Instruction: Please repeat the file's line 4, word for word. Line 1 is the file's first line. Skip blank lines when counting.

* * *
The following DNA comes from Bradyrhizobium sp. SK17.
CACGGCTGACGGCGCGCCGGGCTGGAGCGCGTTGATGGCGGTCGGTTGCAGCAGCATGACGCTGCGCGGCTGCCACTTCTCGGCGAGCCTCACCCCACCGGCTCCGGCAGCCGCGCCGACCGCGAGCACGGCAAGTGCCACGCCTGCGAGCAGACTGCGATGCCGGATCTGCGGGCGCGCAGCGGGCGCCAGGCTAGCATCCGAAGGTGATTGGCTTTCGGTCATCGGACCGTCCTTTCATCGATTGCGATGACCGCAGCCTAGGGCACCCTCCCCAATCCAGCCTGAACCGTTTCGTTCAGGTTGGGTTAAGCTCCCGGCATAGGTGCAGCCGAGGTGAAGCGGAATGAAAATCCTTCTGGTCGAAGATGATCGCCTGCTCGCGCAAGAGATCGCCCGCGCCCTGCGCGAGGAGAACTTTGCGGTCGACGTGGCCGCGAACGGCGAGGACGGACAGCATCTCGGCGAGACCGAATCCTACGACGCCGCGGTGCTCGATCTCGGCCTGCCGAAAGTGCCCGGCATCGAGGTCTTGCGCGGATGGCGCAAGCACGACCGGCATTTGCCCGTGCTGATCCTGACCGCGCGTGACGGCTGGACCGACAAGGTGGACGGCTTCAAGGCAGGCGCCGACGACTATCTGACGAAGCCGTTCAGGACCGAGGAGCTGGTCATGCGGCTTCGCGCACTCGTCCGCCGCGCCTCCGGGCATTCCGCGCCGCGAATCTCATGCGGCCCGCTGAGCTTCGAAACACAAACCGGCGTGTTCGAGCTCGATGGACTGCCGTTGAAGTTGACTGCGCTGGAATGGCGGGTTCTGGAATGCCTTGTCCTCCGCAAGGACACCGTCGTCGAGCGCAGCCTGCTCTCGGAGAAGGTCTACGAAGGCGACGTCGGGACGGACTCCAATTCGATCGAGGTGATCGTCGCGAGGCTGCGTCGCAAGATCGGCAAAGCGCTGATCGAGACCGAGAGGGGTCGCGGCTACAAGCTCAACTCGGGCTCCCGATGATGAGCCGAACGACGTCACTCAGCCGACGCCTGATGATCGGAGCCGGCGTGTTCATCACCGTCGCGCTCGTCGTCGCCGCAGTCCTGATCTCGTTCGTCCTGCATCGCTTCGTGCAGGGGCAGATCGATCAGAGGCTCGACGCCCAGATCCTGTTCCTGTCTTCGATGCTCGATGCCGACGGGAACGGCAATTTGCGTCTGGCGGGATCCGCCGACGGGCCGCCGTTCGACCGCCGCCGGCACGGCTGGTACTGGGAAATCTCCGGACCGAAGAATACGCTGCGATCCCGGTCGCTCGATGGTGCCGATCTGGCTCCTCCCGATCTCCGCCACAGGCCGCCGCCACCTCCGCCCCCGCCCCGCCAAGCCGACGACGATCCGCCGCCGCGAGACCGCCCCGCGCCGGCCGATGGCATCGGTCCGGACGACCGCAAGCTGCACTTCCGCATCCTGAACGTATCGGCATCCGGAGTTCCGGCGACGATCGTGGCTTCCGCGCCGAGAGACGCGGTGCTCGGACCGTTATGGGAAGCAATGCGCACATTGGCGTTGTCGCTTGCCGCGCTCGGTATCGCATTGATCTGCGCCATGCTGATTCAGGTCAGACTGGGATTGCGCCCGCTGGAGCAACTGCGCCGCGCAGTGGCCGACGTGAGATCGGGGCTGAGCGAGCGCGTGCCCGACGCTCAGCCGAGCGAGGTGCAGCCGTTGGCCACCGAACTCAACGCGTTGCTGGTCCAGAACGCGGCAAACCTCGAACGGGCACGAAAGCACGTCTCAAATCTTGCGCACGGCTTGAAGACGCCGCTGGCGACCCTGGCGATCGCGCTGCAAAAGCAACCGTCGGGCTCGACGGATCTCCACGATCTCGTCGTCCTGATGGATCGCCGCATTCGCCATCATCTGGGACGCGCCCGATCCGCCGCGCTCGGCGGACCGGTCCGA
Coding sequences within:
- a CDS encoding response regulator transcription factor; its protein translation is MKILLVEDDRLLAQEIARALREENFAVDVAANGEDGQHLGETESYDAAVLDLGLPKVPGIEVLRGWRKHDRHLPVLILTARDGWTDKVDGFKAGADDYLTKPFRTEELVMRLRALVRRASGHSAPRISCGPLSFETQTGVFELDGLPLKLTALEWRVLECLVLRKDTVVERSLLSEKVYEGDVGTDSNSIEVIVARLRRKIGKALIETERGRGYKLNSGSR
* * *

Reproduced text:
- a CDS encoding response regulator transcription factor; its protein translation is MKILLVEDDRLLAQEIARALREENFAVDVAANGEDGQHLGETESYDAAVLDLGLPKVPGIEVLRGWRKHDRHLPVLILTARDGWTDKVDGFKAGADDYLTKPFRTEELVMRLRALVRRASGHSAPRISCGPLSFETQTGVFELDGLPLKLTALEWRVLECLVLRKDTVVERSLLSEKVYEGDVGTDSNSIEVIVARLRRKIGKALIETERGRGYKLNSGSR